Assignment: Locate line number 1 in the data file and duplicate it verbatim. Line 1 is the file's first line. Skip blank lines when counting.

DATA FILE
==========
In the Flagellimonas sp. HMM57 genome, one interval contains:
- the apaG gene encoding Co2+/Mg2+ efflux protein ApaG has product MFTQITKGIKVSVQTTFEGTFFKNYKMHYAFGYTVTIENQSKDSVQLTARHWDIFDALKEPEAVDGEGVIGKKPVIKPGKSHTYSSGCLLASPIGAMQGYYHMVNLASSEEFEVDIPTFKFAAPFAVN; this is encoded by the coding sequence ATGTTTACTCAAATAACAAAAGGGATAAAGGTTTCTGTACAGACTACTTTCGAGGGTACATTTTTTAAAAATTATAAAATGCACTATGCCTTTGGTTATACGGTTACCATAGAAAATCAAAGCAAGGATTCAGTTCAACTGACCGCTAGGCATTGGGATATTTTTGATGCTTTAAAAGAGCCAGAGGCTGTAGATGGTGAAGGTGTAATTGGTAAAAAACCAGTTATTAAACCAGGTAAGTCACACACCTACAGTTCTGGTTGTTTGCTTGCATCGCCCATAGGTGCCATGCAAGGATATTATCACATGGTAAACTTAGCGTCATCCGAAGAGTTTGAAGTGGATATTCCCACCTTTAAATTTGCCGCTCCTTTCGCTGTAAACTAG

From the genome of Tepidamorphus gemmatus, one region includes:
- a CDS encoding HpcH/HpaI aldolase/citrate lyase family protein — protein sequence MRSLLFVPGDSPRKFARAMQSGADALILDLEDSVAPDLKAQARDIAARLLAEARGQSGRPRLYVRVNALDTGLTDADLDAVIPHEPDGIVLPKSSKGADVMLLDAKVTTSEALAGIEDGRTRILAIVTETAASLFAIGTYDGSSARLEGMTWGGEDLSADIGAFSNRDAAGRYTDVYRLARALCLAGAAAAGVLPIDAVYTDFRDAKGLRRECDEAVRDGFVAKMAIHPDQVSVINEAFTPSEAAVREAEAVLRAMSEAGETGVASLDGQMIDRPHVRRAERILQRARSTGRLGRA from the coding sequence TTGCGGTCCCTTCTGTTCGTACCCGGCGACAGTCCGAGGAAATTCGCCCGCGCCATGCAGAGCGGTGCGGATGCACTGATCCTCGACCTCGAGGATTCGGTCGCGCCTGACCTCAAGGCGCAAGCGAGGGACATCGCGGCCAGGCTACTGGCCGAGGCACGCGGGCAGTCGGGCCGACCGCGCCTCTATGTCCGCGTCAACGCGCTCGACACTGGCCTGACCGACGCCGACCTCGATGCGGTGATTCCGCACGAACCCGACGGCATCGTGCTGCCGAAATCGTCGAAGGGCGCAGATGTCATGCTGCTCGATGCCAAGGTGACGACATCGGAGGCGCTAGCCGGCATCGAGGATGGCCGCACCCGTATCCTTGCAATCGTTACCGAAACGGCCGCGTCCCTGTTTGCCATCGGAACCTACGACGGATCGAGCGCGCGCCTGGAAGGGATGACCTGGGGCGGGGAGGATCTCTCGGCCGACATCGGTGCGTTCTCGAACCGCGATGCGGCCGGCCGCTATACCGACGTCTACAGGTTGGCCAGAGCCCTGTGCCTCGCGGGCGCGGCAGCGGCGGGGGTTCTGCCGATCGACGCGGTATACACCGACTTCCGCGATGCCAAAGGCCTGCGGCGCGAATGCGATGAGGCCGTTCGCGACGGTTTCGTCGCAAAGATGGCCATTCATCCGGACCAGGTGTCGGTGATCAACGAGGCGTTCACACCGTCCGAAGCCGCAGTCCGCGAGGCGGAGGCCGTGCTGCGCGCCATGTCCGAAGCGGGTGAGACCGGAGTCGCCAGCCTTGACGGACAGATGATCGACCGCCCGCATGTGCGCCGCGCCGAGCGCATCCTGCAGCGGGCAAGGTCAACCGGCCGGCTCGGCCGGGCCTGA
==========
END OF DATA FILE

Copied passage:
In the Flagellimonas sp. HMM57 genome, one interval contains: